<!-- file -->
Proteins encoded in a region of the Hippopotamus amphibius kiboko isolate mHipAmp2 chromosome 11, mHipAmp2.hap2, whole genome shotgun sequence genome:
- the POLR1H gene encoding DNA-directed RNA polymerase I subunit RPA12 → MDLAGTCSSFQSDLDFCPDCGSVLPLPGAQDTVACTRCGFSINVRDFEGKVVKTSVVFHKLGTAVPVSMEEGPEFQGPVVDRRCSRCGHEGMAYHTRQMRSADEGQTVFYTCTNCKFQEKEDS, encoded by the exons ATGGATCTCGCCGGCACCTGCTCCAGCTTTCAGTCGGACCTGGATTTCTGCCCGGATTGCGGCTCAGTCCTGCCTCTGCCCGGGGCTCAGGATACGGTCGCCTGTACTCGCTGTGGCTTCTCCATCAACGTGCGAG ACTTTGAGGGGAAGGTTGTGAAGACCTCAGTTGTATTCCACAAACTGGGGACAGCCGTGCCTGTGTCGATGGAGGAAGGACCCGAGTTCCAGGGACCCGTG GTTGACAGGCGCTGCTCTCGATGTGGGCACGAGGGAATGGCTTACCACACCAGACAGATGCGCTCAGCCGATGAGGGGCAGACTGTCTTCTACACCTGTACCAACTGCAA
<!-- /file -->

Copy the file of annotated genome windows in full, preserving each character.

Proteins encoded in a region of the Hippopotamus amphibius kiboko isolate mHipAmp2 chromosome 11, mHipAmp2.hap2, whole genome shotgun sequence genome:
- the POLR1H gene encoding DNA-directed RNA polymerase I subunit RPA12 → MDLAGTCSSFQSDLDFCPDCGSVLPLPGAQDTVACTRCGFSINVRDFEGKVVKTSVVFHKLGTAVPVSMEEGPEFQGPVVDRRCSRCGHEGMAYHTRQMRSADEGQTVFYTCTNCKFQEKEDS, encoded by the exons ATGGATCTCGCCGGCACCTGCTCCAGCTTTCAGTCGGACCTGGATTTCTGCCCGGATTGCGGCTCAGTCCTGCCTCTGCCCGGGGCTCAGGATACGGTCGCCTGTACTCGCTGTGGCTTCTCCATCAACGTGCGAG ACTTTGAGGGGAAGGTTGTGAAGACCTCAGTTGTATTCCACAAACTGGGGACAGCCGTGCCTGTGTCGATGGAGGAAGGACCCGAGTTCCAGGGACCCGTG GTTGACAGGCGCTGCTCTCGATGTGGGCACGAGGGAATGGCTTACCACACCAGACAGATGCGCTCAGCCGATGAGGGGCAGACTGTCTTCTACACCTGTACCAACTGCAA